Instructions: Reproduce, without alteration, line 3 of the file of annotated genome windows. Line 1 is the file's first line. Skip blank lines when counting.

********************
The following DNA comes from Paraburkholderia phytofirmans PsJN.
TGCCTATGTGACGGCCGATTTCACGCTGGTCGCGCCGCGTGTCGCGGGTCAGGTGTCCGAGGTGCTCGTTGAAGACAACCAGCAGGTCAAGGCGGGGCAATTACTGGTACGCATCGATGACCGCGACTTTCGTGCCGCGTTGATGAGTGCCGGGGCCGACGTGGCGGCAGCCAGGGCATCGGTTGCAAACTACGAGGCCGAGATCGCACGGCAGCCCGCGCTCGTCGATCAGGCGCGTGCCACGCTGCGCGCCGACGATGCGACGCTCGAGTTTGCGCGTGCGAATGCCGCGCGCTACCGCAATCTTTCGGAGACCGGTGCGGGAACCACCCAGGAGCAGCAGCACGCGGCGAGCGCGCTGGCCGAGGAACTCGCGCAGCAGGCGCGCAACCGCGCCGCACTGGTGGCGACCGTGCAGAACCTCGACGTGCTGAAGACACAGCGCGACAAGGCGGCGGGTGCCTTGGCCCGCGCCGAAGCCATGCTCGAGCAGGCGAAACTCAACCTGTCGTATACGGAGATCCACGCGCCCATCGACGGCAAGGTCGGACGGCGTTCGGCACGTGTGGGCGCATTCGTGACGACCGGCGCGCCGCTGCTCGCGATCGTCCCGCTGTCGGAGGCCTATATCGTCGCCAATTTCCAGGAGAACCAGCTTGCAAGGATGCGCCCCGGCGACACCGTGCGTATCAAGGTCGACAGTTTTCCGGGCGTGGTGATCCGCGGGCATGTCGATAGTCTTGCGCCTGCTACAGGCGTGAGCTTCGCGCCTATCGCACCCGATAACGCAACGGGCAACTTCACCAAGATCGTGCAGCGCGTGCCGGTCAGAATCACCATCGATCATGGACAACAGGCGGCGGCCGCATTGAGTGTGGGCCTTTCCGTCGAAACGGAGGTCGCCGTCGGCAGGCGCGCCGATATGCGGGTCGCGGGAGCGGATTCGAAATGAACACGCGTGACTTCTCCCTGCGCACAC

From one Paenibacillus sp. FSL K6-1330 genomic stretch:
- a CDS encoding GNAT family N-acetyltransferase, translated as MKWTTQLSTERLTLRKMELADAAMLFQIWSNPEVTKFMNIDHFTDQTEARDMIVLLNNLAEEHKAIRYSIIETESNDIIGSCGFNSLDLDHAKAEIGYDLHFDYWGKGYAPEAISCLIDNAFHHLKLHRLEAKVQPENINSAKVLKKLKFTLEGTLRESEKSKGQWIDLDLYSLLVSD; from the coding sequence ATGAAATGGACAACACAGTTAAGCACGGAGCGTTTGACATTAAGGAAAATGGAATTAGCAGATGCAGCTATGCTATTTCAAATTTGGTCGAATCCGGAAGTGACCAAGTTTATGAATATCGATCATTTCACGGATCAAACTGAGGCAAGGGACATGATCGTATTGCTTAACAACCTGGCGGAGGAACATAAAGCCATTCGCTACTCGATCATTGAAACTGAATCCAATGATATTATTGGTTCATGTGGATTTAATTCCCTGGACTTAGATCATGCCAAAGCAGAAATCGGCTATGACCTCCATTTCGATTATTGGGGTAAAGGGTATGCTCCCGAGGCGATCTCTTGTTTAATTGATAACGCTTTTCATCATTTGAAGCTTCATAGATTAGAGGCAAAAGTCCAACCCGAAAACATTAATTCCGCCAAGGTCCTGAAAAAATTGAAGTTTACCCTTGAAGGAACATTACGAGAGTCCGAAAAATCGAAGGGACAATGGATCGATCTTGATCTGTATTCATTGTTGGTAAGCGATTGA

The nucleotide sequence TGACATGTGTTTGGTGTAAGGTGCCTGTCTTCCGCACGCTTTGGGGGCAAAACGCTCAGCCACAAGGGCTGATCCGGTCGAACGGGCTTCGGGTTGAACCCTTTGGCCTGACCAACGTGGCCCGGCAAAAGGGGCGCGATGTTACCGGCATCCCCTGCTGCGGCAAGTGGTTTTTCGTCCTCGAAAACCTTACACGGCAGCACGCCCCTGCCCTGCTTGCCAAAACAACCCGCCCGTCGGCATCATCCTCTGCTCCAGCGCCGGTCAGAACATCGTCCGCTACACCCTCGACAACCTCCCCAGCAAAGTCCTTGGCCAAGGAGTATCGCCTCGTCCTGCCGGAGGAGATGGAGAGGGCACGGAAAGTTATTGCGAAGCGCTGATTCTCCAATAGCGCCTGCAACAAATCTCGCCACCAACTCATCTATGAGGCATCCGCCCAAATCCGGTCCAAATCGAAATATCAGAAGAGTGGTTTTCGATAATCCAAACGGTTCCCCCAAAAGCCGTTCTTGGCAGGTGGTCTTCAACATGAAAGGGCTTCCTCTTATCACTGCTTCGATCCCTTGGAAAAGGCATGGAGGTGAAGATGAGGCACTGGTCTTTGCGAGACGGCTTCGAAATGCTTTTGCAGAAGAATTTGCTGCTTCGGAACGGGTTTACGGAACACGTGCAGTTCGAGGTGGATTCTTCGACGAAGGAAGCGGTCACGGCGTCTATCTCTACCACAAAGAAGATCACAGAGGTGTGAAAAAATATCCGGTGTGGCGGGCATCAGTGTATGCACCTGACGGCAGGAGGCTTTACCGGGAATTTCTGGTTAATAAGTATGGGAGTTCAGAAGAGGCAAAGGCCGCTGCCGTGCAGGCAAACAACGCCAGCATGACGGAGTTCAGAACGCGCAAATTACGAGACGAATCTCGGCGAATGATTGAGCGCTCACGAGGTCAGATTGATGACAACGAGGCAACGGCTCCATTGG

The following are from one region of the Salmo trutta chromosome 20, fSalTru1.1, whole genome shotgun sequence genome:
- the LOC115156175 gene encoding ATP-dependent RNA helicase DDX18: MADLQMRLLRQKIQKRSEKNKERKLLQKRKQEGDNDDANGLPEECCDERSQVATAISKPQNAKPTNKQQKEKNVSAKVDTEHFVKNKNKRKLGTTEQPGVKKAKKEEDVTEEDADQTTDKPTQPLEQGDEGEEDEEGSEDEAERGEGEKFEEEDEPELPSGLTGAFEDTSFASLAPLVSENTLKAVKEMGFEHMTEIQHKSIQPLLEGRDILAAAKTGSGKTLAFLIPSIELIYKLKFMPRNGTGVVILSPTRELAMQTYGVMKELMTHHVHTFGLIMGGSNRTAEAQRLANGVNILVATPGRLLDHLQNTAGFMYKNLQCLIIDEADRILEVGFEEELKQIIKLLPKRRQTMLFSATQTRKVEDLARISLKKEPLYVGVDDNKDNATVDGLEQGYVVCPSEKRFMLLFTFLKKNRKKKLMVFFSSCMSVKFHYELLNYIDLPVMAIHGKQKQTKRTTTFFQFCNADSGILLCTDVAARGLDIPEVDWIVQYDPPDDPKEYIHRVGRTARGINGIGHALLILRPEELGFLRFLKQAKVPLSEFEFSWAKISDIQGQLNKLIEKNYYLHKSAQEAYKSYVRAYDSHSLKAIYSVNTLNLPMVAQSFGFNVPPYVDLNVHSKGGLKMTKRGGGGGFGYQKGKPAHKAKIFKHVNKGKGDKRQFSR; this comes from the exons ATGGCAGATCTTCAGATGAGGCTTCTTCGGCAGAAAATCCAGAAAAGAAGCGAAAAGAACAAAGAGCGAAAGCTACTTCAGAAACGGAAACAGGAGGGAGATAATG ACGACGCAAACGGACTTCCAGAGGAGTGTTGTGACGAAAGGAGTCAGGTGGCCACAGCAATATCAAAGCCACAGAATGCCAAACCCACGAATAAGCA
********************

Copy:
From one Paenibacillus sp. FSL K6-1330 genomic stretch: